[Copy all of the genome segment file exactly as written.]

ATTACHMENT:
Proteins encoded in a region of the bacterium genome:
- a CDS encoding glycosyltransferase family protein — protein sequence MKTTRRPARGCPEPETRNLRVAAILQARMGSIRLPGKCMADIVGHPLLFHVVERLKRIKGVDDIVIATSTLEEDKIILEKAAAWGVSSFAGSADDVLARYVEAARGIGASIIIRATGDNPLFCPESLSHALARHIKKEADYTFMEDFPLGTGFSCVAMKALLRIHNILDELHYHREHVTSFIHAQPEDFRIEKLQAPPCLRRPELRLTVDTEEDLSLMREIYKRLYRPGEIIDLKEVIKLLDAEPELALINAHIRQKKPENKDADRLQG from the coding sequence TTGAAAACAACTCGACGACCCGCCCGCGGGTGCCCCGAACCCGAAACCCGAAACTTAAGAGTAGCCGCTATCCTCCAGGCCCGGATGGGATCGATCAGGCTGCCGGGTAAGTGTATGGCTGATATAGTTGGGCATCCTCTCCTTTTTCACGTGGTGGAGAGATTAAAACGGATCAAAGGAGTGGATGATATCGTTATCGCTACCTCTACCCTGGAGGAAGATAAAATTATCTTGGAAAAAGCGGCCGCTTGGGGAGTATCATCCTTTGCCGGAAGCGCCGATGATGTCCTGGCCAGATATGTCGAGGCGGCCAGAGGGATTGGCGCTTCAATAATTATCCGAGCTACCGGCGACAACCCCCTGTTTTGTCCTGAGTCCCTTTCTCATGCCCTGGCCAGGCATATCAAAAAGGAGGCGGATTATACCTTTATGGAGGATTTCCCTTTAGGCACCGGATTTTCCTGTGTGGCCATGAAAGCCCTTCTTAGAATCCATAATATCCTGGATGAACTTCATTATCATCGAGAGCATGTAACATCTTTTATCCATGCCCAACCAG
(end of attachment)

Proteins encoded in a region of the bacterium genome:
- a CDS encoding glycosyltransferase family protein — protein sequence MKTTRRPARGCPEPETRNLRVAAILQARMGSIRLPGKCMADIVGHPLLFHVVERLKRIKGVDDIVIATSTLEEDKIILEKAAAWGVSSFAGSADDVLARYVEAARGIGASIIIRATGDNPLFCPESLSHALARHIKKEADYTFMEDFPLGTGFSCVAMKALLRIHNILDELHYHREHVTSFIHAQPEDFRIEKLQAPPCLRRPELRLTVDTEEDLSLMREIYKRLYRPGEIIDLKEVIKLLDAEPELALINAHIRQKKPENKDADRLQG from the coding sequence TTGAAAACAACTCGACGACCCGCCCGCGGGTGCCCCGAACCCGAAACCCGAAACTTAAGAGTAGCCGCTATCCTCCAGGCCCGGATGGGATCGATCAGGCTGCCGGGTAAGTGTATGGCTGATATAGTTGGGCATCCTCTCCTTTTTCACGTGGTGGAGAGATTAAAACGGATCAAAGGAGTGGATGATATCGTTATCGCTACCTCTACCCTGGAGGAAGATAAAATTATCTTGGAAAAAGCGGCCGCTTGGGGAGTATCATCCTTTGCCGGAAGCGCCGATGATGTCCTGGCCAGATATGTCGAGGCGGCCAGAGGGATTGGCGCTTCAATAATTATCCGAGCTACCGGCGACAACCCCCTGTTTTGTCCTGAGTCCCTTTCTCATGCCCTGGCCAGGCATATCAAAAAGGAGGCGGATTATACCTTTATGGAGGATTTCCCTTTAGGCACCGGATTTTCCTGTGTGGCCATGAAAGCCCTTCTTAGAATCCATAATATCCTGGATGAACTTCATTATCATCGAGAGCATGTAACATCTTTTATCCATGCCCAACCAG